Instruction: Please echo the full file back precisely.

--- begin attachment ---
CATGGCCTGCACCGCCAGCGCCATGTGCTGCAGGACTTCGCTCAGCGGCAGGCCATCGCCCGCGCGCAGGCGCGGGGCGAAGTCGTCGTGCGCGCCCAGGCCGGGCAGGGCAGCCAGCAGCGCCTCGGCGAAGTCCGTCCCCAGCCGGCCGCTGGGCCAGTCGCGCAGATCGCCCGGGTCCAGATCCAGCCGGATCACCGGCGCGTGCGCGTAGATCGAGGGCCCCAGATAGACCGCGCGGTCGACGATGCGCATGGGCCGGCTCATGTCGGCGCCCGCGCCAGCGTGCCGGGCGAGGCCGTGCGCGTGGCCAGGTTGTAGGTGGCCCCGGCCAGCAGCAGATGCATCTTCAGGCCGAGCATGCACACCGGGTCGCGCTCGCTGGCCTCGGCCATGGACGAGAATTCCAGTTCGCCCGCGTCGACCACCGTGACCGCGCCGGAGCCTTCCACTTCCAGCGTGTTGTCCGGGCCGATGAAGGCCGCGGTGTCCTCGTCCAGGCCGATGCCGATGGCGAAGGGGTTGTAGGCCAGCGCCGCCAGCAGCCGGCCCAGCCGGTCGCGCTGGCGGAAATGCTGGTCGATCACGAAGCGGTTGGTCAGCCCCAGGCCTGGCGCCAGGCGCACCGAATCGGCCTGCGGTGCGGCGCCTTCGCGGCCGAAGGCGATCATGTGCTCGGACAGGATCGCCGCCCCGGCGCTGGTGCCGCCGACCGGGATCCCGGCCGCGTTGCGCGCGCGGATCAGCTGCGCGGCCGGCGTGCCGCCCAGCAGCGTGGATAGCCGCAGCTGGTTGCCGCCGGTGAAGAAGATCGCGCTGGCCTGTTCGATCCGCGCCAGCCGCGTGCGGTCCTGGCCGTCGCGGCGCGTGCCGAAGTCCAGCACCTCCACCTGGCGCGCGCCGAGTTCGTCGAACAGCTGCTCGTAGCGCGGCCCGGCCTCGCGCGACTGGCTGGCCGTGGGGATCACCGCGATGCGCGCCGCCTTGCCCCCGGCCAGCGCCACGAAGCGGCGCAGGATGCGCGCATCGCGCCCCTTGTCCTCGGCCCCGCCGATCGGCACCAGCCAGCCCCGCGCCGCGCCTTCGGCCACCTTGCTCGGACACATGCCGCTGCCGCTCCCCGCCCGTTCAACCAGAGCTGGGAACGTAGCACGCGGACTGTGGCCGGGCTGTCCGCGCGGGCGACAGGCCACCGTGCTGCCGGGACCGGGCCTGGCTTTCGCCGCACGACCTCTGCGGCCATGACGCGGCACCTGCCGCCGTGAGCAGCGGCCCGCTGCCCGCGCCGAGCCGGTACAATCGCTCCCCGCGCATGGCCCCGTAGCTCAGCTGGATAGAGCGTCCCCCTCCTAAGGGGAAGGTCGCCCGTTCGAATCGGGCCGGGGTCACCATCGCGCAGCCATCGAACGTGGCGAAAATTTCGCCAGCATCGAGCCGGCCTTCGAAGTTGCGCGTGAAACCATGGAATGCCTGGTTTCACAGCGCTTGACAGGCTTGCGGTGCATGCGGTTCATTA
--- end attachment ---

CATGGCCTGCACCGCCAGCGCCATGTGCTGCAGGACTTCGCTCAGCGGCAGGCCATCGCCCGCGCGCAGGCGCGGGGCGAAGTCGTCGTGCGCGCCCAGGCCGGGCAGGGCAGCCAGCAGCGCCTCGGCGAAGTCCGTCCCCAGCCGGCCGCTGGGCCAGTCGCGCAGATCGCCCGGGTCCAGATCCAGCCGGATCACCGGCGCGTGCGCGTAGATCGAGGGCCCCAGATAGACCGCGCGGTCGACGATGCGCATGGGCCGGCTCATGTCGGCGCCCGCGCCAGCGTGCCGGGCGAGGCCGTGCGCGTGGCCAGGTTGTAGGTGGCCCCGGCCAGCAGCAGATGCATCTTCAGGCCGAGCATGCACACCGGGTCGCGCTCGCTGGCCTCGGCCATGGACGAGAATTCCAGTTCGCCCGCGTCGACCACCGTGACCGCGCCGGAGCCTTCCACTTCCAGCGTGTTGTCCGGGCCGATGAAGGCCGCGGTGTCCTCGTCCAGGCCGATGCCGATGGCGAAGGGGTTGTAGGCCAGCGCCGCCAGCAGCCGGCCCAGCCGGTCGCGCTGGCGGAAATGCTGGTCGATCACGAAGCGGTTGGTCAGCCCCAGGCCTGGCGCCAGGCGCACCGAATCGGCCTGCGGTGCGGCGCCTTCGCGGCCGAAGGCGATCATGTGCTCGGACAGGATCGCCGCCCCGGCGCTGGTGCCGCCGACCGGGATCCCGGCCGCGTTGCGCGCGCGGATCAGCTGCGCGGCCGGCGTGCCGCCCAGCAGCGTGGATAGCCGCAGCTGGTTGCCGCCGGTGAAGAAGATCGCGCTGGCCTGTTCGATCCGCGCCAGCCGCGTGCGGTCCTGGCCGTCGCGGCGCGTGCCGAAGTCCAGCACCTCCACCTGGCGCGCGCCGAGTTCGTCGAACAGCTGCTCGTAGCGCGGCCCGGCCTCGCGCGACTGGCTGGCCGTGGGGATCACCGCGATGCGCGCCGCCTTGCCCCCGGCCAGCGCCACGAAGCGGCGCAGGATGCGCGCATCGCGCCCCTTGTCCTCGGCCCCGCCGATCGGCACCAGCCAGCCCCGCGCCGCGCCTTCGGCCACCTTGCTCGGACACATGCCGCTGCCGCTCCCCGCCCGTTCAACCAGAGCTGGGAACGTAGCACGCGGACTGTGGCCGGGCTGTCCGCGCGGGCGACAGGCCACCGTGCTGCCGGGACCGGGCCTGGCTTTCGCCGCACGACCTCTGCGGCCATGACGCGGCACCTGCCGCCGTGAGCAGCGGCCCGCTGCCCGCGCCGAGCCGGTACAATCGCTCCCCGCGCATGGCCCCGTAGCTCAGCTGGATAGAGCGTCCCCCTCCTAAGGGGAAGGTCGCCCGTTCGAATCGGGCCGGGGTCACCATCGCGCAGCCATCGAACGTGGCGAAAATTTCGCCAGCATCGAGCCGGCCTTCGAAGTTGCGCGTGAAACCATGGAATGCCTGGTTTCACAGCGCTTGACAGGCTTGCGGTGCATGCGGTTCATTA